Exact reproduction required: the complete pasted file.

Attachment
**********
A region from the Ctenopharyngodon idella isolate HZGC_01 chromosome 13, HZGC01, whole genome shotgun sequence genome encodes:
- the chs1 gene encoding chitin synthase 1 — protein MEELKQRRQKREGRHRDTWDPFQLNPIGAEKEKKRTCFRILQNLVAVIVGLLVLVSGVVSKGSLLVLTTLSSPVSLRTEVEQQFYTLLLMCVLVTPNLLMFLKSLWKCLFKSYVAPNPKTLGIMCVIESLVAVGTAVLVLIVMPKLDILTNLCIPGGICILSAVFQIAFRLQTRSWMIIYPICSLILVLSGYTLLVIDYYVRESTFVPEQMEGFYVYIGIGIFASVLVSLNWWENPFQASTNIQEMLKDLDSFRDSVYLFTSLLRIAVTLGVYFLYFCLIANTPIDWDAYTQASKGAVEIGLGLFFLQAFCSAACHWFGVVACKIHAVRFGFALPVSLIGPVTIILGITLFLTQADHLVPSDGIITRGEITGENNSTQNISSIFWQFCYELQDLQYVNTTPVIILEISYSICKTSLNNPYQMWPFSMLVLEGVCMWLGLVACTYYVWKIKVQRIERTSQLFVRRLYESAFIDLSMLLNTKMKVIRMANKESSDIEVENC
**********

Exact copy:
A region from the Ctenopharyngodon idella isolate HZGC_01 chromosome 13, HZGC01, whole genome shotgun sequence genome encodes:
- the chs1 gene encoding chitin synthase 1 — protein MEELKQRRQKREGRHRDTWDPFQLNPIGAEKEKKRTCFRILQNLVAVIVGLLVLVSGVVSKGSLLVLTTLSSPVSLRTEVEQQFYTLLLMCVLVTPNLLMFLKSLWKCLFKSYVAPNPKTLGIMCVIESLVAVGTAVLVLIVMPKLDILTNLCIPGGICILSAVFQIAFRLQTRSWMIIYPICSLILVLSGYTLLVIDYYVRESTFVPEQMEGFYVYIGIGIFASVLVSLNWWENPFQASTNIQEMLKDLDSFRDSVYLFTSLLRIAVTLGVYFLYFCLIANTPIDWDAYTQASKGAVEIGLGLFFLQAFCSAACHWFGVVACKIHAVRFGFALPVSLIGPVTIILGITLFLTQADHLVPSDGIITRGEITGENNSTQNISSIFWQFCYELQDLQYVNTTPVIILEISYSICKTSLNNPYQMWPFSMLVLEGVCMWLGLVACTYYVWKIKVQRIERTSQLFVRRLYESAFIDLSMLLNTKMKVIRMANKESSDIEVENC